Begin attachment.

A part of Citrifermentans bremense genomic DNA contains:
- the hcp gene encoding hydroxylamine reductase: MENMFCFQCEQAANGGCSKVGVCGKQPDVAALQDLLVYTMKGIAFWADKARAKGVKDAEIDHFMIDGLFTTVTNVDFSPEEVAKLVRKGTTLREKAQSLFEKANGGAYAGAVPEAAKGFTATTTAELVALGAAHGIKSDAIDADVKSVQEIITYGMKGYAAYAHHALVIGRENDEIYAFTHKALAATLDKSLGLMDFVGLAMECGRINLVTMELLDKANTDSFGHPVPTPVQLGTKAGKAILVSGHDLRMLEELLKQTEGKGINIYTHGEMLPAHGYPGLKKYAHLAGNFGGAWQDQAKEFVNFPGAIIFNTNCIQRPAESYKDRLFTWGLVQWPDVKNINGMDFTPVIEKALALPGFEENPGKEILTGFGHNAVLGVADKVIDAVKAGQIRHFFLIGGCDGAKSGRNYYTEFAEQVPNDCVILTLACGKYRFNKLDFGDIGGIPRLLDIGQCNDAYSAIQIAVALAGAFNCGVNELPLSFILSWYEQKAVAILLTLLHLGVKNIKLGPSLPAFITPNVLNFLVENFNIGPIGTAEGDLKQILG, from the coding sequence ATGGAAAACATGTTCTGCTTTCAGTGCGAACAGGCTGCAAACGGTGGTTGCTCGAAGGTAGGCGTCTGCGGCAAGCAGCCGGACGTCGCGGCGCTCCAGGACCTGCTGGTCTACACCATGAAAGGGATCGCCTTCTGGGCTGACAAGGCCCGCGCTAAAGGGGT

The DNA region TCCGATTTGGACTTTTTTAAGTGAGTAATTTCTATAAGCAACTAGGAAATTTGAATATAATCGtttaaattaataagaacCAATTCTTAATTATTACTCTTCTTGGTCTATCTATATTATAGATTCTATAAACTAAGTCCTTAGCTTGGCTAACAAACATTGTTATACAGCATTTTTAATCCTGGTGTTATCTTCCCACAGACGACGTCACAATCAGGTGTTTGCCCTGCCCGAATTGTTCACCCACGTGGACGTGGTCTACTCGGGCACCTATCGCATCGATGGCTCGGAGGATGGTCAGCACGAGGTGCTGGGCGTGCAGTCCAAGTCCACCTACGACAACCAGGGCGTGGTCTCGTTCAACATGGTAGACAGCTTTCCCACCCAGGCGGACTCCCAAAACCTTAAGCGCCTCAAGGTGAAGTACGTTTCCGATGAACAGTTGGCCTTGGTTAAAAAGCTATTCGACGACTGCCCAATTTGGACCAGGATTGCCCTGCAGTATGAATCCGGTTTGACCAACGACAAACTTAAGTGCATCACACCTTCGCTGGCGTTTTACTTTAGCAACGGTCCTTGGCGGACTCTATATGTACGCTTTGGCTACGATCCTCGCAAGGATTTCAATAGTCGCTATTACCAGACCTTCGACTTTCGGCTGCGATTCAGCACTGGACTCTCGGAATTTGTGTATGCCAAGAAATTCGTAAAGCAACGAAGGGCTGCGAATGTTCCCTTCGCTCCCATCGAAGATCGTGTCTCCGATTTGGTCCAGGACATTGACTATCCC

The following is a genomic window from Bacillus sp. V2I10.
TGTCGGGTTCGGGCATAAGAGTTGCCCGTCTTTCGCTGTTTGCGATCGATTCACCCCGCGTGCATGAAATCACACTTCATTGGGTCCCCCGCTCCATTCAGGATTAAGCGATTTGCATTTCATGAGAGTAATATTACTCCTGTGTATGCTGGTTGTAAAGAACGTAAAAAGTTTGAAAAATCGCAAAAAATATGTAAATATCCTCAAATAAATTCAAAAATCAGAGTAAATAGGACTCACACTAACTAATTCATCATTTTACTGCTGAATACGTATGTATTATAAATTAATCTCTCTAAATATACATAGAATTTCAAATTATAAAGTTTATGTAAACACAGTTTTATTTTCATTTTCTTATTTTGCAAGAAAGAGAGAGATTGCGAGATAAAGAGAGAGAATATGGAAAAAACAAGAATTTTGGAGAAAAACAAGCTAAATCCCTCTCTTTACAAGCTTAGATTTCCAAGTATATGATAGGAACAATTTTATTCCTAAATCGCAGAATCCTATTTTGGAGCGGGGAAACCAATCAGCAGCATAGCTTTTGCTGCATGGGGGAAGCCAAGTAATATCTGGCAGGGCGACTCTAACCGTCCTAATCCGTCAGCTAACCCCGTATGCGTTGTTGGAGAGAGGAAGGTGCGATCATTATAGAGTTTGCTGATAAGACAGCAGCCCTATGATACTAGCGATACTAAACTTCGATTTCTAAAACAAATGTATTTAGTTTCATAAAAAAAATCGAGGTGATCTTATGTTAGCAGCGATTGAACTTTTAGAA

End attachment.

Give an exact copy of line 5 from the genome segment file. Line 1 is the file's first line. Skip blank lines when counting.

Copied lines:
TGTCGGGTTCGGGCATAAGAGTTGCCCGTCTTTCGCTGTTTGCGATCGATTCACCCCGCGTGCATGAAATCACACTTCATTGGGTCCCCCGCTCCATTCAGGATTAAGCGATTTGCATTTCATGAGAGTAATATTACTCCTGTGTATGCTGGTTGTAAAGAACGTAAAAAGTTTGAAAAATCGCAAAAAATATGTAAATATCCTCAAATAAATTCAAAAATCAGAGTAAATAGGACTCACACTAACTAATTCATCATTTTACTGCTGAATACGTATGTATTATAAATTAATCTCTCTAAATATACATAGAATTTCAAATTATAAAGTTTATGTAAACACAGTTTTATTTTCATTTTCTTATTTTGCAAGAAAGAGAGAGATTGCGAGATAAAGAGAGAGAATATGGAAAAAACAAGAATTTTGGAGAAAAACAAGCTAAATCCCTCTCTTTACAAGCTTAGATTTCCAAGTATATGATAGGAACAATTTTATTCCTAAATCGCAGAATCCTATTTTGGAGCGGGGAAACCAATCAGCAGCATAGCTTTTGCTGCATGGGGGAAGCCAAGTAATATCTGGCAGGGCGACTCTAACCGTCCTAATCCGTCAGCTAACCCCGTATGCGTTGTTGGAGAGAGGAAGGTGCGATCATTATAGAGTTTGCTGATAAGACAGCAGCCCTATGATACTAGCGATACTAAACTTCGATTTCTAAAACAAATGTATTTAGTTTCATAAAAAAAATCGAGGTGATCTTATGTTAGCAGCGATTGAACTTTTAGAA